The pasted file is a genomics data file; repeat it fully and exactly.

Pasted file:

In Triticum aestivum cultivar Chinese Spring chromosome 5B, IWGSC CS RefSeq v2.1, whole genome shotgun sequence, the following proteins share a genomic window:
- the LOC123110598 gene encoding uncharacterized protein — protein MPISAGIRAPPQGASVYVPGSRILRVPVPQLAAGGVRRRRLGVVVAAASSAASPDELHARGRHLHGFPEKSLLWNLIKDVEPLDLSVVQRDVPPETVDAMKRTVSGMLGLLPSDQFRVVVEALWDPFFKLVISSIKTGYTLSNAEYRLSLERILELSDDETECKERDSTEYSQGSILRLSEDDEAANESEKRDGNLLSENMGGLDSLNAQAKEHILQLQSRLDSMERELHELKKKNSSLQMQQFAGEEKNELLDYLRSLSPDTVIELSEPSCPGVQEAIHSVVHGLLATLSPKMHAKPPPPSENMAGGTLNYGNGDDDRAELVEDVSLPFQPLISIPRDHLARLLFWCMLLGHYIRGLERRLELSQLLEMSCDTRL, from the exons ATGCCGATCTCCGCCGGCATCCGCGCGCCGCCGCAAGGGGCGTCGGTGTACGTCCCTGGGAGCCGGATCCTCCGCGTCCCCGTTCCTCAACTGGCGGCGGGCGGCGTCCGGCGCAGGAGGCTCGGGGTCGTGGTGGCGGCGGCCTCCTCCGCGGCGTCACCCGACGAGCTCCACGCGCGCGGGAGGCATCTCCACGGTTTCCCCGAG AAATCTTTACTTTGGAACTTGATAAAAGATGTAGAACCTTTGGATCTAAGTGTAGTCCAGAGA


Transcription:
In Triticum aestivum cultivar Chinese Spring chromosome 5B, IWGSC CS RefSeq v2.1, whole genome shotgun sequence, the following proteins share a genomic window:
- the LOC123110598 gene encoding uncharacterized protein — protein MPISAGIRAPPQGASVYVPGSRILRVPVPQLAAGGVRRRRLGVVVAAASSAASPDELHARGRHLHGFPEKSLLWNLIKDVEPLDLSVVQRDVPPETVDAMKRTVSGMLGLLPSDQFRVVVEALWDPFFKLVISSIKTGYTLSNAEYRLSLERILELSDDETECKERDSTEYSQGSILRLSEDDEAANESEKRDGNLLSENMGGLDSLNAQAKEHILQLQSRLDSMERELHELKKKNSSLQMQQFAGEEKNELLDYLRSLSPDTVIELSEPSCPGVQEAIHSVVHGLLATLSPKMHAKPPPPSENMAGGTLNYGNGDDDRAELVEDVSLPFQPLISIPRDHLARLLFWCMLLGHYIRGLERRLELSQLLEMSCDTRL, from the exons ATGCCGATCTCCGCCGGCATCCGCGCGCCGCCGCAAGGGGCGTCGGTGTACGTCCCTGGGAGCCGGATCCTCCGCGTCCCCGTTCCTCAACTGGCGGCGGGCGGCGTCCGGCGCAGGAGGCTCGGGGTCGTGGTGGCGGCGGCCTCCTCCGCGGCGTCACCCGACGAGCTCCACGCGCGCGGGAGGCATCTCCACGGTTTCCCCGAG AAATCTTTACTTTGGAACTTGATAAAAGATGTAGAACCTTTGGATCTAAGTGTAGTCCAGAGA